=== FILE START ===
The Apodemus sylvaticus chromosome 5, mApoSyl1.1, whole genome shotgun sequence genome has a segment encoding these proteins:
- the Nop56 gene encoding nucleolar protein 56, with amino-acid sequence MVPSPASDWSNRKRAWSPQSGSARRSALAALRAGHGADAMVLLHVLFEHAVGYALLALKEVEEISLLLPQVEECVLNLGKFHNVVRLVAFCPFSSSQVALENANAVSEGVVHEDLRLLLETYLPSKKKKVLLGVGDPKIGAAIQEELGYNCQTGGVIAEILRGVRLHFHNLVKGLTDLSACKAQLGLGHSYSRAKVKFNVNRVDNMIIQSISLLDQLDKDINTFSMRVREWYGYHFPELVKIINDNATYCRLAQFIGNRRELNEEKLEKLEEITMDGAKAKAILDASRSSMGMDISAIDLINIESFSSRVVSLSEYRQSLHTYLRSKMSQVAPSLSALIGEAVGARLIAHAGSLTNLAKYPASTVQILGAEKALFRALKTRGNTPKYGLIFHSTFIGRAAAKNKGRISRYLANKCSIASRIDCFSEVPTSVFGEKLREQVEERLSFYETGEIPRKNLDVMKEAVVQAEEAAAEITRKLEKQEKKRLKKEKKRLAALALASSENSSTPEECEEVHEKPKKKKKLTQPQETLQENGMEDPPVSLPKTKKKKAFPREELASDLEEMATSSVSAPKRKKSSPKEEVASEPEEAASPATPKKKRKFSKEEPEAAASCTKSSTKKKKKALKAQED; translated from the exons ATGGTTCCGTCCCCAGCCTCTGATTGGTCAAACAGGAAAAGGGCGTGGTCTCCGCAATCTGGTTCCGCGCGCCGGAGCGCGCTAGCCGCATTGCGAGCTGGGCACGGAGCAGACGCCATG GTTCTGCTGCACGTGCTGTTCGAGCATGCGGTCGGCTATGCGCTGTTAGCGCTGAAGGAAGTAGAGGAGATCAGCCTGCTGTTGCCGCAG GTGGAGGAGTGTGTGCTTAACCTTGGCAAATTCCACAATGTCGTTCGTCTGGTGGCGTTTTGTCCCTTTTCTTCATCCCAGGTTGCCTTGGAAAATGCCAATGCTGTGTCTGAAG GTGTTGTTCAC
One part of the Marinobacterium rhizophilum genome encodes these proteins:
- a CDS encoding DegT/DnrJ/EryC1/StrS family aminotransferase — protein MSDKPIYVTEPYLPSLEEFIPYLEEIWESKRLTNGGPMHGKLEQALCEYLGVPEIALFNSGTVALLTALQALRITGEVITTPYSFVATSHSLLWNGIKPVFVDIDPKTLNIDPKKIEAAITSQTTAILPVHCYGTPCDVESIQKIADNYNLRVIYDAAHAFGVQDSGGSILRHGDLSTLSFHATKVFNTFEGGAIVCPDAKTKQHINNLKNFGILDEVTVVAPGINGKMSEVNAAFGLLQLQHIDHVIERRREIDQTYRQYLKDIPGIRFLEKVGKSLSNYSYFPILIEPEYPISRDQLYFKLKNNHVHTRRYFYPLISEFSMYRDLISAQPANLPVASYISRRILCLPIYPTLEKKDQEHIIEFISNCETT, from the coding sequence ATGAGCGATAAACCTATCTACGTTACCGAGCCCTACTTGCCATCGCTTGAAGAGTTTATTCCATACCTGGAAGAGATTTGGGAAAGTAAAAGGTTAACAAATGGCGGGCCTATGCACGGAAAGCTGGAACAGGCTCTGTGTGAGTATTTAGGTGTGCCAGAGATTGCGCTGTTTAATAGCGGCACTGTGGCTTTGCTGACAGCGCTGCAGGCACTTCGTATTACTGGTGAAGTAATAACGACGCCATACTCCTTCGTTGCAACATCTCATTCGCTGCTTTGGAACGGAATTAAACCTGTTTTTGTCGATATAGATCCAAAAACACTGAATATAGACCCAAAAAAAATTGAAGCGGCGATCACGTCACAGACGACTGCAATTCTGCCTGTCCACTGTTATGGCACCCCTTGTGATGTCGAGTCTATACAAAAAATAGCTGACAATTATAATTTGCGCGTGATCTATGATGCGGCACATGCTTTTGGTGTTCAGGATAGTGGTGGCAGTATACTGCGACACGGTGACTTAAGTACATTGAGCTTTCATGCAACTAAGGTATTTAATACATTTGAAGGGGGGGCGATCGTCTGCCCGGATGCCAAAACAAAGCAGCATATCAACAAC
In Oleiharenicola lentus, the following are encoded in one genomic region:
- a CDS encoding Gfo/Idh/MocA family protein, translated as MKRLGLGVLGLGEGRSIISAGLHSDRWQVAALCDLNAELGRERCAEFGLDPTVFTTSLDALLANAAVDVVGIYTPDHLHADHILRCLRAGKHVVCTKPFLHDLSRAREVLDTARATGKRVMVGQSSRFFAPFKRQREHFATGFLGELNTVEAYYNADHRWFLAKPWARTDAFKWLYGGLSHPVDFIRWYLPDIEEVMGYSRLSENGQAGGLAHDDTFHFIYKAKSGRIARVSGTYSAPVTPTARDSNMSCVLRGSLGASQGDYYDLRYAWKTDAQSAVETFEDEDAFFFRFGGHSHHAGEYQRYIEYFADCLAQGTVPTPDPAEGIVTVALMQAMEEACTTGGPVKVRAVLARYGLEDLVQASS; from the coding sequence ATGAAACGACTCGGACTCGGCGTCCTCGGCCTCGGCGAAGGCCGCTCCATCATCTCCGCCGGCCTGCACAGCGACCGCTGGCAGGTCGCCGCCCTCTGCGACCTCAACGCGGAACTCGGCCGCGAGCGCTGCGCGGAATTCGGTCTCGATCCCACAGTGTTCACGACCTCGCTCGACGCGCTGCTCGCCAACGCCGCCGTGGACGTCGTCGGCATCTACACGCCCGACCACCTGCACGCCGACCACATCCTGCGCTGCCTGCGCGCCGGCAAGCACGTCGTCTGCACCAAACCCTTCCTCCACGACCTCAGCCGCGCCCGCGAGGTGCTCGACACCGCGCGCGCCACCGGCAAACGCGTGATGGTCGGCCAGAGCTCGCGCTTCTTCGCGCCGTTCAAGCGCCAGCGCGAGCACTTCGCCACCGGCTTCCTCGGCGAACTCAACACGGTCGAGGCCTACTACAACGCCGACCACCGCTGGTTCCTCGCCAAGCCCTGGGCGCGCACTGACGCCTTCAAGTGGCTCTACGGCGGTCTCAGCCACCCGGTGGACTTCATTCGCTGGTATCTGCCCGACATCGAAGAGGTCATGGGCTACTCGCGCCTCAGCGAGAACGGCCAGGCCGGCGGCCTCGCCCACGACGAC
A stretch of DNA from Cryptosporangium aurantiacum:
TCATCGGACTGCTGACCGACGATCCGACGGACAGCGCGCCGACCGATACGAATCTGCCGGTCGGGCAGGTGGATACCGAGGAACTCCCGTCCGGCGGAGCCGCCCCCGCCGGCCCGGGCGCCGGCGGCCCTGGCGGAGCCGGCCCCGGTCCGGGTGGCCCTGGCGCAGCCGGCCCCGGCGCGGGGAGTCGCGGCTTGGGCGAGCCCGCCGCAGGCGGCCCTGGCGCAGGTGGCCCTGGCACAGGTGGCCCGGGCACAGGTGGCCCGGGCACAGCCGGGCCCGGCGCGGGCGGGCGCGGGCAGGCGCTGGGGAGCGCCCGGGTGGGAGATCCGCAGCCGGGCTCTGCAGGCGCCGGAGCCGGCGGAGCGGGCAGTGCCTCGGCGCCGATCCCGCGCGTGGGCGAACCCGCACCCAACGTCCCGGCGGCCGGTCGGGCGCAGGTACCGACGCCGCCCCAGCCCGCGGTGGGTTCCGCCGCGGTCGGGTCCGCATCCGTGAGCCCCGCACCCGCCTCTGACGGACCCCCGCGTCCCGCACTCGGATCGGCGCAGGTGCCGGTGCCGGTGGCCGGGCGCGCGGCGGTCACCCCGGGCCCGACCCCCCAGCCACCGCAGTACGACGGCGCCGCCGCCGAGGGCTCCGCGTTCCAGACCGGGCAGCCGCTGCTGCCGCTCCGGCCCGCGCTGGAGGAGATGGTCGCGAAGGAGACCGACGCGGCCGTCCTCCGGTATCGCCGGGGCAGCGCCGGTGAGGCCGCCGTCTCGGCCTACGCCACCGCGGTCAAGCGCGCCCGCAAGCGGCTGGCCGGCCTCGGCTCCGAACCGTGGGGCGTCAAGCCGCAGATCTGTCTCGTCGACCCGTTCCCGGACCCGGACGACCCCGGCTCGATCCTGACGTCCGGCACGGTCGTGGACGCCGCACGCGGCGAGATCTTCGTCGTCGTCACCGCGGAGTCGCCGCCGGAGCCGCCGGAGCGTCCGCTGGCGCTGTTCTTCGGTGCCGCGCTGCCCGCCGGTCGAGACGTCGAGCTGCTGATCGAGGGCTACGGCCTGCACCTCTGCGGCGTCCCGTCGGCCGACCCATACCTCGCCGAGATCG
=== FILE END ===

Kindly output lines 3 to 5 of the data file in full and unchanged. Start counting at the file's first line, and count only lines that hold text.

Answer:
One part of the Marinobacterium rhizophilum genome encodes these proteins:
- a CDS encoding DegT/DnrJ/EryC1/StrS family aminotransferase — protein MSDKPIYVTEPYLPSLEEFIPYLEEIWESKRLTNGGPMHGKLEQALCEYLGVPEIALFNSGTVALLTALQALRITGEVITTPYSFVATSHSLLWNGIKPVFVDIDPKTLNIDPKKIEAAITSQTTAILPVHCYGTPCDVESIQKIADNYNLRVIYDAAHAFGVQDSGGSILRHGDLSTLSFHATKVFNTFEGGAIVCPDAKTKQHINNLKNFGILDEVTVVAPGINGKMSEVNAAFGLLQLQHIDHVIERRREIDQTYRQYLKDIPGIRFLEKVGKSLSNYSYFPILIEPEYPISRDQLYFKLKNNHVHTRRYFYPLISEFSMYRDLISAQPANLPVASYISRRILCLPIYPTLEKKDQEHIIEFISNCETT, from the coding sequence ATGAGCGATAAACCTATCTACGTTACCGAGCCCTACTTGCCATCGCTTGAAGAGTTTATTCCATACCTGGAAGAGATTTGGGAAAGTAAAAGGTTAACAAATGGCGGGCCTATGCACGGAAAGCTGGAACAGGCTCTGTGTGAGTATTTAGGTGTGCCAGAGATTGCGCTGTTTAATAGCGGCACTGTGGCTTTGCTGACAGCGCTGCAGGCACTTCGTATTACTGGTGAAGTAATAACGACGCCATACTCCTTCGTTGCAACATCTCATTCGCTGCTTTGGAACGGAATTAAACCTGTTTTTGTCGATATAGATCCAAAAACACTGAATATAGACCCAAAAAAAATTGAAGCGGCGATCACGTCACAGACGACTGCAATTCTGCCTGTCCACTGTTATGGCACCCCTTGTGATGTCGAGTCTATACAAAAAATAGCTGACAATTATAATTTGCGCGTGATCTATGATGCGGCACATGCTTTTGGTGTTCAGGATAGTGGTGGCAGTATACTGCGACACGGTGACTTAAGTACATTGAGCTTTCATGCAACTAAGGTATTTAATACATTTGAAGGGGGGGCGATCGTCTGCCCGGATGCCAAAACAAAGCAGCATATCAACAAC
In Oleiharenicola lentus, the following are encoded in one genomic region: